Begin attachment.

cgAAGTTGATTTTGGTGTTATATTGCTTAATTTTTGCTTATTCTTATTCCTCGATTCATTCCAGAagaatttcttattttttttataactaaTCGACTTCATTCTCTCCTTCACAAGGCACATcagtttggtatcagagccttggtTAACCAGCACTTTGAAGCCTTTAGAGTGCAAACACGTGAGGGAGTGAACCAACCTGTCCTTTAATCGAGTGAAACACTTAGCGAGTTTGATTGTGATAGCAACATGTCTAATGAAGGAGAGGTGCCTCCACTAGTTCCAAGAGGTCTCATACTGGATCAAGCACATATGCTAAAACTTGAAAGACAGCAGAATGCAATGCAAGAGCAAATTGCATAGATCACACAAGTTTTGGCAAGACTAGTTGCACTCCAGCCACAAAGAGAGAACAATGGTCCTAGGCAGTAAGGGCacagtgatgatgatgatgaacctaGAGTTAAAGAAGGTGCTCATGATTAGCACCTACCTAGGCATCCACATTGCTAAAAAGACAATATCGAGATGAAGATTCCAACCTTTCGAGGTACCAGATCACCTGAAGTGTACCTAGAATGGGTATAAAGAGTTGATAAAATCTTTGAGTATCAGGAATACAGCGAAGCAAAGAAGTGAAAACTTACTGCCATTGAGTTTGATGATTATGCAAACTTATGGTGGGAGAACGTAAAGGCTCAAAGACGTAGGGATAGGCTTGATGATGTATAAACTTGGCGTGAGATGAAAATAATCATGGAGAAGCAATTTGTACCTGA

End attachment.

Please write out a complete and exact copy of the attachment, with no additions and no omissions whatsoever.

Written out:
cgAAGTTGATTTTGGTGTTATATTGCTTAATTTTTGCTTATTCTTATTCCTCGATTCATTCCAGAagaatttcttattttttttataactaaTCGACTTCATTCTCTCCTTCACAAGGCACATcagtttggtatcagagccttggtTAACCAGCACTTTGAAGCCTTTAGAGTGCAAACACGTGAGGGAGTGAACCAACCTGTCCTTTAATCGAGTGAAACACTTAGCGAGTTTGATTGTGATAGCAACATGTCTAATGAAGGAGAGGTGCCTCCACTAGTTCCAAGAGGTCTCATACTGGATCAAGCACATATGCTAAAACTTGAAAGACAGCAGAATGCAATGCAAGAGCAAATTGCATAGATCACACAAGTTTTGGCAAGACTAGTTGCACTCCAGCCACAAAGAGAGAACAATGGTCCTAGGCAGTAAGGGCacagtgatgatgatgatgaacctaGAGTTAAAGAAGGTGCTCATGATTAGCACCTACCTAGGCATCCACATTGCTAAAAAGACAATATCGAGATGAAGATTCCAACCTTTCGAGGTACCAGATCACCTGAAGTGTACCTAGAATGGGTATAAAGAGTTGATAAAATCTTTGAGTATCAGGAATACAGCGAAGCAAAGAAGTGAAAACTTACTGCCATTGAGTTTGATGATTATGCAAACTTATGGTGGGAGAACGTAAAGGCTCAAAGACGTAGGGATAGGCTTGATGATGTATAAACTTGGCGTGAGATGAAAATAATCATGGAGAAGCAATTTGTACCTGA